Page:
Inside the car's interior was also new, with fully adjustable heated seats, foam-filled dashboard and door linings, whose finish colour can be now selected (as opposed to standard black plastic on 24-10/31029). The decorative elements could be ordered with an image of lacquered timber (as opposed to the stickers on the previous cars). Also new was the soft steering wheel with a driver's airbag (not available initially). The new instrument cluster finally gained a tachometer and battery charge was indicated in volts rather than amperes. Cabin ventilation and heating was also new, and air conditioner was an option. Windows were now athermic, and tinted, the front electrical raisers were standard, the rear, optional.
For the 1997 model year production overlapped with the GAZ-31029, but afterwards a budget version was necessary, and a simplified 402 engine/4 speed gearbox with a poorer trim and lacking some options (though power steering and disk brakes would remain) was available.
Overall the GAZ-3110 was an instant success, despite its aged profile, GAZ finally had a car that could bridge a gap before the planned new vehicle (GAZ-3111) entered in early 2000s. Though hardly a rival for new foreign marques, it certainly did snatch their re-sale market in its favour. Prices in 1997 was US$8800 for the budget version with 402 engine, and US$12,900 for the 406 equipped. Even the 1998 financial crises hardly affected the Volga's demand, quite the contrary, GAZ capitalised on marketing it as an inexpensive alternative.
However, the car was still plagued by the common reliability issues of all 1990s built cars: poor assembly quality, faulty electronics, and low service culture, especially for the fuel-injected 406 models. The latter engine in 1999 already had its first refit and a compression ratio reduced to 9.2 to avoid detonation, reducing the power from 150 to 131 hp.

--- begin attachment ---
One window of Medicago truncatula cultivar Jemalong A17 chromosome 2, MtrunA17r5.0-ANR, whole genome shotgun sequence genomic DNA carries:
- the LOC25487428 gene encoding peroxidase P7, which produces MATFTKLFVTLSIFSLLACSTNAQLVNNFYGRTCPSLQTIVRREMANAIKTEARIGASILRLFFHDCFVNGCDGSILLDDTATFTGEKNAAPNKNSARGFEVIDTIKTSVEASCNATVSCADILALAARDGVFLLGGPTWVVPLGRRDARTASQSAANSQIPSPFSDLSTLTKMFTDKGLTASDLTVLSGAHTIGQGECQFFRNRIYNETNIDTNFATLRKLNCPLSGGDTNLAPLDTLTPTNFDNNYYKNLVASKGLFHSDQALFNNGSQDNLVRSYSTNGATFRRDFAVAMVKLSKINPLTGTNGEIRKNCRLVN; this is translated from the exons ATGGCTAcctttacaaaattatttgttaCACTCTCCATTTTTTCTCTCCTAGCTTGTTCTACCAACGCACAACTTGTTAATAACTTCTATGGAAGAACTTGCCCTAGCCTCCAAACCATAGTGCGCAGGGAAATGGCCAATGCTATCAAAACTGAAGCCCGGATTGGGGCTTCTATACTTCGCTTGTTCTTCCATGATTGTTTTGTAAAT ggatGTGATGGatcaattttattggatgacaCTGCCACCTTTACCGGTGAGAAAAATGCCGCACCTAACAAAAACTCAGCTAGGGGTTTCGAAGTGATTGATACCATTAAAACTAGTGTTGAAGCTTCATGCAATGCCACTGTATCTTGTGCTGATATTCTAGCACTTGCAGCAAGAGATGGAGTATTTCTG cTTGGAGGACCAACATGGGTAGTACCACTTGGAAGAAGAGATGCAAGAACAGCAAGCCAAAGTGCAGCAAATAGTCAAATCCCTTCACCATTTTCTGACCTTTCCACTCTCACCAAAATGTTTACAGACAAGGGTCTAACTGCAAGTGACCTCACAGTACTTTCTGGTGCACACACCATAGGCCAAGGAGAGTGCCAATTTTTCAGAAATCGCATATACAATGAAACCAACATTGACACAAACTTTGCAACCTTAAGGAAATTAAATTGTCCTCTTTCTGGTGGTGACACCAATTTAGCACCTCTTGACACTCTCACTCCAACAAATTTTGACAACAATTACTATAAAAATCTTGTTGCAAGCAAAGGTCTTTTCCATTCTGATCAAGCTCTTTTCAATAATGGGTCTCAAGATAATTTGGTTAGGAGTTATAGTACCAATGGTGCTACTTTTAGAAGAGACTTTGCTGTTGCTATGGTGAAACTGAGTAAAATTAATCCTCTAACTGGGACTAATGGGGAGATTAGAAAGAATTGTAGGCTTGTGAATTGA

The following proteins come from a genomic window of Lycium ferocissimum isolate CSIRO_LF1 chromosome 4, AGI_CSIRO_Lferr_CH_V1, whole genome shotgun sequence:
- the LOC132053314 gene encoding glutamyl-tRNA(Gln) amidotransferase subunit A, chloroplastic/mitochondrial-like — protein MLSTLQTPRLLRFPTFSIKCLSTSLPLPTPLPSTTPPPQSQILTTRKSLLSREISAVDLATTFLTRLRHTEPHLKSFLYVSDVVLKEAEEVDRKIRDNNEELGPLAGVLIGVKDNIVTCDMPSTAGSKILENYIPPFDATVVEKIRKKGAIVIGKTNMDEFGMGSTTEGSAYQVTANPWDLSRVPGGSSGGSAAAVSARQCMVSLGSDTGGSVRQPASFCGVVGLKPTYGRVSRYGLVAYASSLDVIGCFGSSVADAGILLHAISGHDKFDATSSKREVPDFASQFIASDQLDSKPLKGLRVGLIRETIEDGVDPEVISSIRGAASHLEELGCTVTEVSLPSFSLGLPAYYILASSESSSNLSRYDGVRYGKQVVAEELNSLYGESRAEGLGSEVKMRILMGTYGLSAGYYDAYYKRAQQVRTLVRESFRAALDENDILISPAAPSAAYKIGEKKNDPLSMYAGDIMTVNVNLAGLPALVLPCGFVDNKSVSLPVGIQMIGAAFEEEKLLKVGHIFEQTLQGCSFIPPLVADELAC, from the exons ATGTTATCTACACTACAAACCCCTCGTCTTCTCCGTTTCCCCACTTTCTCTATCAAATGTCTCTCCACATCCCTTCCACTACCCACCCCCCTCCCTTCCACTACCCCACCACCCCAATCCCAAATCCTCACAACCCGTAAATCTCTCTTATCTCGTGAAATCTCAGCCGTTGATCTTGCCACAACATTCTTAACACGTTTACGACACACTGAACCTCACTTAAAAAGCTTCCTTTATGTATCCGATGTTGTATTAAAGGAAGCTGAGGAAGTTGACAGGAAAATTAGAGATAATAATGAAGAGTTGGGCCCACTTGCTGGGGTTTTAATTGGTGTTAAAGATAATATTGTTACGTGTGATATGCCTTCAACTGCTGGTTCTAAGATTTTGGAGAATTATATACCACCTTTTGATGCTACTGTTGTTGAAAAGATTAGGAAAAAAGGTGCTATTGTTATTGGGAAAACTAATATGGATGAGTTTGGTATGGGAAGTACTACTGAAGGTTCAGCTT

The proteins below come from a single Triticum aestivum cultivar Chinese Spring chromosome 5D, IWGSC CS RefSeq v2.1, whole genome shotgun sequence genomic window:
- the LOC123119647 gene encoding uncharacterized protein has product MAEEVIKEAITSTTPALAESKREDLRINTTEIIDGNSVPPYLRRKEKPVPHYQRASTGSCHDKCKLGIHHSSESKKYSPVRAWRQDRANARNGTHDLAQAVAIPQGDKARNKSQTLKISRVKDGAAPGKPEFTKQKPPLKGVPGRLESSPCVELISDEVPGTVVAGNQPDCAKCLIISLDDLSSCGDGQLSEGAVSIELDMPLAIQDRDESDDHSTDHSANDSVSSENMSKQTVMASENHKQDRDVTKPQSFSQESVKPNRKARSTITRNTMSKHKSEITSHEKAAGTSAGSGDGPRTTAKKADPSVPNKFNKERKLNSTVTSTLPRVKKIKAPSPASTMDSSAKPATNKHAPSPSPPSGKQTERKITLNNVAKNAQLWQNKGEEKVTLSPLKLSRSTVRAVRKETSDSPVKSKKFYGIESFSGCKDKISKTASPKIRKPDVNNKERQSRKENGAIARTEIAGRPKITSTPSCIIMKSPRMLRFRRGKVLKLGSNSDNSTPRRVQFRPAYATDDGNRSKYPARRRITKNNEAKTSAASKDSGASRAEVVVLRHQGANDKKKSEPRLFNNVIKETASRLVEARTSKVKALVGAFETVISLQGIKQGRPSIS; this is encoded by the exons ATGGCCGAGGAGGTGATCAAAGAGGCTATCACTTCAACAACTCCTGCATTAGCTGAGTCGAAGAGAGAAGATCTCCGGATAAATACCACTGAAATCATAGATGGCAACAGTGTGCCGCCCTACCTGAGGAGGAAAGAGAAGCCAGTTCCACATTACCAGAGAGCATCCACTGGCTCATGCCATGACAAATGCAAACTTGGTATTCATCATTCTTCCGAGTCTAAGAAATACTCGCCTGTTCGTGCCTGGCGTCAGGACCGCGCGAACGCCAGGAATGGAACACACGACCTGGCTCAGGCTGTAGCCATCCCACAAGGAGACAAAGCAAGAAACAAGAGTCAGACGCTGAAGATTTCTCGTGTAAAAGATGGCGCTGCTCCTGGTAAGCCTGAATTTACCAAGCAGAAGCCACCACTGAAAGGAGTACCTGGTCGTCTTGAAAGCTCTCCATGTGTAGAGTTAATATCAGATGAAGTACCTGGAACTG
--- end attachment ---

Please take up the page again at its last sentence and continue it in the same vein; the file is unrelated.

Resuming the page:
As the decade closed, in 2000 GAZ was in active preparation to launch the 3111 Volga. The vehicle demanded a serious upgrade to existing facilities at the plant, and as these came online, they were extensively tested by the 3110. For example the new Haden Drysys paintshop, when introduced to the conveyor, with attractive acrylic and metallic finishes, helped to tackle the major corrosion problems of the 3110. Simultaneously came the new 265/70R15 tyres. A small series of licence-built Steyr Diesel engines (ZMZ-560) were available.
The coming of the 3111, would not have replaced the 3110 altogether, and to finish its conveyor lifetime in 2001 a small visual facelift introduced body coloured bumpers with a black resin trim, that featured drooping spoilers and integrated fog lamps.
In late 2002, it became clear that the GAZ-3111 would never come about, and a two-stage upgrade programme was initiated that would result in the GAZ-31105. The first stage was mechanical and was featured on all 2003 model year cars (sometimes called transitional series). The most significant feature was much improved handling, that was achieved via new ball-joint front suspension replacing the archaic kingpins. The rear suspension gained new silent blocks and horizontal stabilisation bar. Also new was the reworked double-synchornised 5-speed gearbox. In accordance to Euro II regulations, all vehicles now featured neutralisers.